Of course, it is not just the young Bar that will suffer. The people who use the legal aid system are some of the most vulnerable people in society. To put it bluntly, they are on the bottom rung of the ladder. In a nutshell, the concern is this: pay peanuts, get monkeys. Is it fair for you to only get an inexperienced, only moderately competent barrister just because you’re on legal aid? of course not!!! That would be like saying people on the NHS don’t deserve competent doctors treating them. But inevitably, if the work is not economically viable for the barrister, many of them simply won’t do it. That’s not because they want to cherrypick the more lucrative cases (indeed, we are not allowed to do this anyway). It is because, with everything else barristers have to pay as self-employed advocates, it will simply not make financial sense for them to continue doing this sort of work.

A very bad week for family legal aid!

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The Telegraph reports on a recent survey conducted amongst women (two-thirds of which are mothers), which has found that 74% of women would support being allowed to take a 6-month ‘maternity leave’ from work, even if they are not pregnant.

Maybe I’m being thick, but wouldn’t this be overly generous to all those women out there who choose not to (or indeed can’t) have children? Maternity leave is anything but a holiday. It is a time for a mother and baby to bond, without the interferences of work to get in the way- the theory being that those first 6 months of a baby’s life are vital in its formation of relationships with its parents. In my last job paralegalling in the City, my boss went on maternity leave halfway through my one-year contract. Whenever she called me after the birth of her son, she was either exhausted from a night without any sleep, or covered in baby sick. Contrast that with 6 months of leave for a woman with no children. She is free to do whatever she likes, be it taking a course in photography or going on a trip around the world.

Of course, every woman has the right to choose whether or not to have children, and obviously some women are physically unable to have children whether they want them or not. But that does not mean they should have the same rights to paid leave as a new mother should have. In fact, to do so would be to give them an unfair advantage. 6 months maternity leave is very different from 6 months where you’re free to do whatever you like.

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The Times today reports of the latest raft of recommendations from Baroness Deech over the status of pre-nup’s in English law. She calls our own system “anachronistic”, and refers to the approach taken on the Continent as an “immediate and attractive model for reform in this country”. Whilst I do agree that enforceable pre-nuptial agreements would save both parties time and money on divorce, for the time being I cannot see a situation where all discretion is taken away from the judges in our family courts. Baroness Deech seems to ignore the huge chasm that lies between our legal system and those across the Channel. France, for example, operates by a Code which affords little or no discretion to judges. By contrast, in England, we have always had a system where the judges have almost unfettered discretion in dividing property on divorce. Even the Court of Appeal’s decision in Radmacher was based on the judges being able to adopt a flexible approach that catered to the facts of the case.

For the moment, I cannot see a situation where absolutely all discretion is removed from judges in ancillary relief proceedings. So where would this leave pre-nup’s? Perhaps they should be added into s.25 of the Matrimonial Causes Act as a separate factor to be considered. That way, where they exist, they will always be considered, but we will still hold on to judicial discretion.

In any case, the Conservatives have pledged to make pre-nup’s binding when/if they form the next government, so perhaps Baroness Deech’s wish will come true…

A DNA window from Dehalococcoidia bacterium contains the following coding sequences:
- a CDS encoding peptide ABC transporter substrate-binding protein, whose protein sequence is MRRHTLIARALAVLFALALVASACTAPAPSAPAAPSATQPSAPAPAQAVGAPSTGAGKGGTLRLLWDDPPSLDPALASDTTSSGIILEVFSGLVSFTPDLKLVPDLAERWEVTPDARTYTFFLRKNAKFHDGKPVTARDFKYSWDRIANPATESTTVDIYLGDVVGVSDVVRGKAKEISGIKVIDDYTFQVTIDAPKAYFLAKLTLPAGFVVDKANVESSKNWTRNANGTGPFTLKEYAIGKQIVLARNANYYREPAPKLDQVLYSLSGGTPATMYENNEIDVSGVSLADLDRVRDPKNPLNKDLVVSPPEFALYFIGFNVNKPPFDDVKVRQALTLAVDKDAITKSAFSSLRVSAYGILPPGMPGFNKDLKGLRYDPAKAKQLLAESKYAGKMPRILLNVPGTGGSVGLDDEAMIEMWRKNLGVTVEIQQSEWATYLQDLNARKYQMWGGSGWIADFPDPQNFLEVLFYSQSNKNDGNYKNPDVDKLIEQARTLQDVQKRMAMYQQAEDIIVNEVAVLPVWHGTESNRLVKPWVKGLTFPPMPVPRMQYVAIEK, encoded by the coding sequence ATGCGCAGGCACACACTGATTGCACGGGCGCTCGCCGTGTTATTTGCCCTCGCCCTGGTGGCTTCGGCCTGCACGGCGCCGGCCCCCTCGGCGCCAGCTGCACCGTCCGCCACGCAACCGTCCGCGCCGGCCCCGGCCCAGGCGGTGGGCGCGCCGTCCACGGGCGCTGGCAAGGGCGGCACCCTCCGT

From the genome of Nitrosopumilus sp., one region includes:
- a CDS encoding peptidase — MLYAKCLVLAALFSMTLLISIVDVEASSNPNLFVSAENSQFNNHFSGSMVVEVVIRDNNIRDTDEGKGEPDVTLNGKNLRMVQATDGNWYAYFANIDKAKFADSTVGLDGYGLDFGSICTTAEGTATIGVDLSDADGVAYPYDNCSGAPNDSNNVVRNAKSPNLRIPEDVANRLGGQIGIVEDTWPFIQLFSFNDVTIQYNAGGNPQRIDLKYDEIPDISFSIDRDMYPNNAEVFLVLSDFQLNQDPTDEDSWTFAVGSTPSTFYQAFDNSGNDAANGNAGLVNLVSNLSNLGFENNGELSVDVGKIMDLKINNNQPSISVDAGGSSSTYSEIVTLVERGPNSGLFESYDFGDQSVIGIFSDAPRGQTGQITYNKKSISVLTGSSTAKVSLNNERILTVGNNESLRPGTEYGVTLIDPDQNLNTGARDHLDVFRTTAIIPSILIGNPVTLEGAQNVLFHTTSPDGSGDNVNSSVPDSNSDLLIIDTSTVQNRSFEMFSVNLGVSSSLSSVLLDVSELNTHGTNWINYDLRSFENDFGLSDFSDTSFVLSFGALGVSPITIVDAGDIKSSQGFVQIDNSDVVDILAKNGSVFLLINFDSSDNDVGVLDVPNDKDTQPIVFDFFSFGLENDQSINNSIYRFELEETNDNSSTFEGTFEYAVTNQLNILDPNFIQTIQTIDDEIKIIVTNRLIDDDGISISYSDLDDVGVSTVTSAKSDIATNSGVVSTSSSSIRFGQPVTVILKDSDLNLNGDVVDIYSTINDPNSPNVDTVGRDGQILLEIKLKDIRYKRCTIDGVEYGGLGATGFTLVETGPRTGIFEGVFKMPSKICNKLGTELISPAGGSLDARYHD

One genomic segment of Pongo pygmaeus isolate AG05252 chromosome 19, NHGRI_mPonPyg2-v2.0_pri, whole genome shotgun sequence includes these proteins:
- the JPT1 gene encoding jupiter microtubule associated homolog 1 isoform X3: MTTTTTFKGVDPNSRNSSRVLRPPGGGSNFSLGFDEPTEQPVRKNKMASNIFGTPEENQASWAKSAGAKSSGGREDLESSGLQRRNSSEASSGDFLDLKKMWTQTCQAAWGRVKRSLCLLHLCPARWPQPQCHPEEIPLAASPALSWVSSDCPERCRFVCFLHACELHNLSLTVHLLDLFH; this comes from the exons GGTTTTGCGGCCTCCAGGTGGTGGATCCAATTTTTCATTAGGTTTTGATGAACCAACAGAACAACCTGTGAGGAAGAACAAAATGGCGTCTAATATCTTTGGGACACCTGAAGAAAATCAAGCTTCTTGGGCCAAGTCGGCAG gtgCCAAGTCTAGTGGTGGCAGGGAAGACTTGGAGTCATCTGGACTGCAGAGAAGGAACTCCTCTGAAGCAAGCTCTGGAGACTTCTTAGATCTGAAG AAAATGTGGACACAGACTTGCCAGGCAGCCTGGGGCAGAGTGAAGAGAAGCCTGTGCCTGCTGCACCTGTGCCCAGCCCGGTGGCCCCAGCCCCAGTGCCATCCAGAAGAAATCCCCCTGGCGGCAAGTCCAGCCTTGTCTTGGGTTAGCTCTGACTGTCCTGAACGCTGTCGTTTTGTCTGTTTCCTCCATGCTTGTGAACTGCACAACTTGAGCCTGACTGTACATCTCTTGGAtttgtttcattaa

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And so it begins…

George-Callaghan-GC2-2

Picture the scene. A young law graduate, eager to make his mark on the big wide world, standing amongst his fellow students at Middle Temple awaiting the start of his Call ceremony. “Congratulations”, the student officer lady says, “from now on, you can all call yourselves Barristers”. What she kindly forgot to mention was the minor detail of securing a pupillage. For those of you who haven’t got a clue what I’m talking about, a pupillage is a one year training contract for young barristers, where they shadow more experienced barristers, learn the ropes of advocacy and negotiation…and make lots of cups of tea. These pupillage-thingies are pretty hard to come by. In fact, one of the first things I was told at Bar school was how difficult it would be to get one. Nowadays, a pupillage seems harder to find than an MP without a second home (!!).

As I stood there in Middle Temple hall, wigged and gowned, surrounded by over 200 fellow student barristers, it suddenly occurred to me how difficult this Pupillage Quest was going to be. I wondered how many other people were looking for an opportunity at the same chambers as myself. To what extent would they go? How did their CV’s compare to my own? Little did I know back then that it would take me a good 2 years more until I found that Holy Grail of pupillage.

In the run-up to my pupillage interviews, I left no stone unturned. I read every newspaper article I possibly could. I perused every family case that came before the higher courts. But more than anything else, I kept up-to-date with the family law blogs. Before this year, I had no idea how useful blogging could be. Not that they knew it at the time, but I was (and continue to be) totally indebted to John Bolch (Family Lore blog), and Lucy Reed (Pink Tape) for their brilliant family law blogs, without which I would not have been able to keep so up-to-date with the law. They both had, I believe, a huge role to play in me obtaining pupillage- so thank you!

So here I am. 24 years old, just under 1 year until I start my pupillage. I thought it was about time I gave something back to the world of family law blogging. The Wigless blog will be my little critique on the most recent developments in the wild and wacky world of family law. I also want to try to help anyone out there who still seeks a pupillage in family law. My perspective is of someone who has only just recovered from 2 years ‘in the wilderness’ trying to find a pupillage. There is currently no body or organisation specifically designed to help student barristers in this situation, and I want to do all I can to help.